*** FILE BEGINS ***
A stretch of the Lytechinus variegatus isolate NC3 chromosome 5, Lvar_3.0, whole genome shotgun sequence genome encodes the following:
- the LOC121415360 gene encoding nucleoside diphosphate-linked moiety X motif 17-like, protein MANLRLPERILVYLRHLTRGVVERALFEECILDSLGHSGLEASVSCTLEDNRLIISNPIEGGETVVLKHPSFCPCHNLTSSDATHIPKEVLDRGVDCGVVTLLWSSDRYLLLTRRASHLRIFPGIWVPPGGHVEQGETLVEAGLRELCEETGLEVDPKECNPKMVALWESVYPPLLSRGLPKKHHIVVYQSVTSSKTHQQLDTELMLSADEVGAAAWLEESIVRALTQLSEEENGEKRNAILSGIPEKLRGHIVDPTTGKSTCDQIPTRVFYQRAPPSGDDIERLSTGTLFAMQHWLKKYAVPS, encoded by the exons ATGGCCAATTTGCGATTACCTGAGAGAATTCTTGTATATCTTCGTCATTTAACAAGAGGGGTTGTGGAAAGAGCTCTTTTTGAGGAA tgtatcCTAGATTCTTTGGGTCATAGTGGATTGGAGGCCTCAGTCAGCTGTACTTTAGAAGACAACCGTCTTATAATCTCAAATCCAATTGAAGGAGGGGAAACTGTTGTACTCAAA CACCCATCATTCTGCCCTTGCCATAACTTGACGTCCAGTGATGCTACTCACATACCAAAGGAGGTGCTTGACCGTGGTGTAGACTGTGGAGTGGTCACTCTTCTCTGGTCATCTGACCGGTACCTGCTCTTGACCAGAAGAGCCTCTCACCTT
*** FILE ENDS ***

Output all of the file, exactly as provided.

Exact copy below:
A stretch of the Lytechinus variegatus isolate NC3 chromosome 5, Lvar_3.0, whole genome shotgun sequence genome encodes the following:
- the LOC121415360 gene encoding nucleoside diphosphate-linked moiety X motif 17-like, protein MANLRLPERILVYLRHLTRGVVERALFEECILDSLGHSGLEASVSCTLEDNRLIISNPIEGGETVVLKHPSFCPCHNLTSSDATHIPKEVLDRGVDCGVVTLLWSSDRYLLLTRRASHLRIFPGIWVPPGGHVEQGETLVEAGLRELCEETGLEVDPKECNPKMVALWESVYPPLLSRGLPKKHHIVVYQSVTSSKTHQQLDTELMLSADEVGAAAWLEESIVRALTQLSEEENGEKRNAILSGIPEKLRGHIVDPTTGKSTCDQIPTRVFYQRAPPSGDDIERLSTGTLFAMQHWLKKYAVPS, encoded by the exons ATGGCCAATTTGCGATTACCTGAGAGAATTCTTGTATATCTTCGTCATTTAACAAGAGGGGTTGTGGAAAGAGCTCTTTTTGAGGAA tgtatcCTAGATTCTTTGGGTCATAGTGGATTGGAGGCCTCAGTCAGCTGTACTTTAGAAGACAACCGTCTTATAATCTCAAATCCAATTGAAGGAGGGGAAACTGTTGTACTCAAA CACCCATCATTCTGCCCTTGCCATAACTTGACGTCCAGTGATGCTACTCACATACCAAAGGAGGTGCTTGACCGTGGTGTAGACTGTGGAGTGGTCACTCTTCTCTGGTCATCTGACCGGTACCTGCTCTTGACCAGAAGAGCCTCTCACCTT